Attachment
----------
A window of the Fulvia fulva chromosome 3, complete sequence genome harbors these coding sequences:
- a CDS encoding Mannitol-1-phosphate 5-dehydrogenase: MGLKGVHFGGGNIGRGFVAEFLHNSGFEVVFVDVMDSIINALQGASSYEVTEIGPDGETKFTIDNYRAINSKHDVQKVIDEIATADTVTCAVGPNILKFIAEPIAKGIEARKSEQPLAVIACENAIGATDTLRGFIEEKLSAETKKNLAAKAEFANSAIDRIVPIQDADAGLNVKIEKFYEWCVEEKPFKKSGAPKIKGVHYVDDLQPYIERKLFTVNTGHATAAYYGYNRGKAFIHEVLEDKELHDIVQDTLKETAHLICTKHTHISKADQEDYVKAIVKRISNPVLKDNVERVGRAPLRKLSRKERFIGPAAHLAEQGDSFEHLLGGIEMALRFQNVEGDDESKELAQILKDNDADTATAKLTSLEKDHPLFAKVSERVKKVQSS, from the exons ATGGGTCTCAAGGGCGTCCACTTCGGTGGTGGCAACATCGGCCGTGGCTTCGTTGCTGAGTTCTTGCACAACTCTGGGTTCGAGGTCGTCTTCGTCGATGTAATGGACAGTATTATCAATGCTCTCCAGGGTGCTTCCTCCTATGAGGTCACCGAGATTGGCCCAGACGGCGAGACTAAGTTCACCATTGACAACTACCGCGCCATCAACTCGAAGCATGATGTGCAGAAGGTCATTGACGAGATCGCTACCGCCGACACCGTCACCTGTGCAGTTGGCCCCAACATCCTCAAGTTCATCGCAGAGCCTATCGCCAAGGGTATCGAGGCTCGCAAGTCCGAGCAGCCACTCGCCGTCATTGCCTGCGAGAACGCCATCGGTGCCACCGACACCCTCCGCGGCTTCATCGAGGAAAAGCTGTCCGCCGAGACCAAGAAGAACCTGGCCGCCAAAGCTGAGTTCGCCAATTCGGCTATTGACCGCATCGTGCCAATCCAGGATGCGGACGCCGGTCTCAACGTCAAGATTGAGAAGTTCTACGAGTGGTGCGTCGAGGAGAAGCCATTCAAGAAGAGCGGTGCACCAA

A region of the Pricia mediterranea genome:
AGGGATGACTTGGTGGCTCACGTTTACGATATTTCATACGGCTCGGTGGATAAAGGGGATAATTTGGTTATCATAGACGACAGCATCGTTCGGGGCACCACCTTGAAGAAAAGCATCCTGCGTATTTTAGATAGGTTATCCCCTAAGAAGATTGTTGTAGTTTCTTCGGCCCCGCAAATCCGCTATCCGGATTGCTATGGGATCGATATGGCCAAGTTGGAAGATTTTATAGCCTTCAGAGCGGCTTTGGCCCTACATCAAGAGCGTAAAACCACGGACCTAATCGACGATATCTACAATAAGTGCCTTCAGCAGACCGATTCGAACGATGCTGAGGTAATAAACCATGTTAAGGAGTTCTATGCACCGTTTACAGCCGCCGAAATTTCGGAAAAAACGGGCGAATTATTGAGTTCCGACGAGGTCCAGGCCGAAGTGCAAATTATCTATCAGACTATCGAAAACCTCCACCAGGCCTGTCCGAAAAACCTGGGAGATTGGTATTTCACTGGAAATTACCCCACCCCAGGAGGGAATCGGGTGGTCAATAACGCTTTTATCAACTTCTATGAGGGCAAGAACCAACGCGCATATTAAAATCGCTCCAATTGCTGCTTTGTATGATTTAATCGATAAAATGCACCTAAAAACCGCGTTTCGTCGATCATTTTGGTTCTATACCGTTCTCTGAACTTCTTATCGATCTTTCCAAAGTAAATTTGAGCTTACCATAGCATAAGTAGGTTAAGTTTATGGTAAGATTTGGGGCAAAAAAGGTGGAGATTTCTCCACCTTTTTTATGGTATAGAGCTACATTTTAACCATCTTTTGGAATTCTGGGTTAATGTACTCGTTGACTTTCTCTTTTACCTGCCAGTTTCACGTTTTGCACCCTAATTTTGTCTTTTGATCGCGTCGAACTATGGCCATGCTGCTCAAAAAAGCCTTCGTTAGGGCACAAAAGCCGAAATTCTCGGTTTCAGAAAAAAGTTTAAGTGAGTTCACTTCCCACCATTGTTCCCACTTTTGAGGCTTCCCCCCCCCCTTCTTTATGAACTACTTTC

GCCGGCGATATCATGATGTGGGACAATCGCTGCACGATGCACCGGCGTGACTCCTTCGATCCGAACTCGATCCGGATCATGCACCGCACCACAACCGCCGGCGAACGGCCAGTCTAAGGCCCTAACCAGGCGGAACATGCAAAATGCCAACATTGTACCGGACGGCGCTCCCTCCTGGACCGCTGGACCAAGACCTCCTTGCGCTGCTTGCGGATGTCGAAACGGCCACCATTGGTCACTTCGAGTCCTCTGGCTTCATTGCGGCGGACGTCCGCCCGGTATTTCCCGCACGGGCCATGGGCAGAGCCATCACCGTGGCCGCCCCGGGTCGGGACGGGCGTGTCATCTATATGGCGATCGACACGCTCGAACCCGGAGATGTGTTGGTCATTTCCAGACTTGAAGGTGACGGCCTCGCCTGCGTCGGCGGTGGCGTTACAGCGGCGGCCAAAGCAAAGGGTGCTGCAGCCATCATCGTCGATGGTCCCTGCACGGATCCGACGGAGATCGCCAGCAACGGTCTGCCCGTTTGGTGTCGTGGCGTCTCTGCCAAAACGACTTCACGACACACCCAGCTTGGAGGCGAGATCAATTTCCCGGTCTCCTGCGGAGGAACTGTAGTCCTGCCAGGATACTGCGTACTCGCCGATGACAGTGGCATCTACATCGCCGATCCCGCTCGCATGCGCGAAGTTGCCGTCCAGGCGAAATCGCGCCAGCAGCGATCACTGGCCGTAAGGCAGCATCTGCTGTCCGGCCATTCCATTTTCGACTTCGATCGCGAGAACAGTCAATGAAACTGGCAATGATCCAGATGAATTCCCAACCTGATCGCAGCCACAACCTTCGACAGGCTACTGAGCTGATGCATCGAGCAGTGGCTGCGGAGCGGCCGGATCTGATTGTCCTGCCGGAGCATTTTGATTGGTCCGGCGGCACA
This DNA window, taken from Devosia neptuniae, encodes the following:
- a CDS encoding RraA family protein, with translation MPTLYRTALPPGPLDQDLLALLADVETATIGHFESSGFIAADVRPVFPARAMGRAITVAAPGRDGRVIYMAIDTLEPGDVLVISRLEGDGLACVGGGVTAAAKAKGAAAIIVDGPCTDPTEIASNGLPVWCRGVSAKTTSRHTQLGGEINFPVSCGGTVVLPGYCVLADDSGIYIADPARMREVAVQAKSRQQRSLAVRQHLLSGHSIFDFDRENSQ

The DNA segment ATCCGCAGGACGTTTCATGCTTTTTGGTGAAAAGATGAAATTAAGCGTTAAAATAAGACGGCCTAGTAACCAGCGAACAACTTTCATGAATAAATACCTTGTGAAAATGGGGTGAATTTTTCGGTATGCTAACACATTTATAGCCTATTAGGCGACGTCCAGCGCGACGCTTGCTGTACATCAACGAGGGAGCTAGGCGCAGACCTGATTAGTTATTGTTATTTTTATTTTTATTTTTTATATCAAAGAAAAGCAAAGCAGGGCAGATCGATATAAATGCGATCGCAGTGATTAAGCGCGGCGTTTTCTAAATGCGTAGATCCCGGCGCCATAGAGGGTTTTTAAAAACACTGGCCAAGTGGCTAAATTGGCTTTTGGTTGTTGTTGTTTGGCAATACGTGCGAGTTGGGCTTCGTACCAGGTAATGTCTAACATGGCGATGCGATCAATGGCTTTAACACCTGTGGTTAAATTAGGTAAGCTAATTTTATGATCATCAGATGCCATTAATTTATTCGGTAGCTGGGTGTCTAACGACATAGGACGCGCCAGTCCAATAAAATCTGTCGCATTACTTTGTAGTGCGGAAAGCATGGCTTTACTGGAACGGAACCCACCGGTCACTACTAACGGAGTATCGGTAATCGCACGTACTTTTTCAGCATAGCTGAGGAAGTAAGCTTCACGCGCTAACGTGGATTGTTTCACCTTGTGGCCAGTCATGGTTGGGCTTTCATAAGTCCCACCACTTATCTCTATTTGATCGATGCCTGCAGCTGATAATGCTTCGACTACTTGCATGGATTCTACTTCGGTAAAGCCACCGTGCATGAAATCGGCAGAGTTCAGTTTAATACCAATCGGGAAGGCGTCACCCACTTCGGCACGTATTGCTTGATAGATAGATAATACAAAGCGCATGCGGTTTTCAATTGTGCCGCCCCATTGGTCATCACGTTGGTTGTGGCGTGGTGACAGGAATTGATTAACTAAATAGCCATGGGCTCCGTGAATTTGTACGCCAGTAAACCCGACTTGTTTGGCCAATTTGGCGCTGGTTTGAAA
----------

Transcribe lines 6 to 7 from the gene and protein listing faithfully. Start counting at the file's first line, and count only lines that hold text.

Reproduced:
This DNA window, taken from Devosia neptuniae, encodes the following:
- a CDS encoding RraA family protein, with translation MPTLYRTALPPGPLDQDLLALLADVETATIGHFESSGFIAADVRPVFPARAMGRAITVAAPGRDGRVIYMAIDTLEPGDVLVISRLEGDGLACVGGGVTAAAKAKGAAAIIVDGPCTDPTEIASNGLPVWCRGVSAKTTSRHTQLGGEINFPVSCGGTVVLPGYCVLADDSGIYIADPARMREVAVQAKSRQQRSLAVRQHLLSGHSIFDFDRENSQ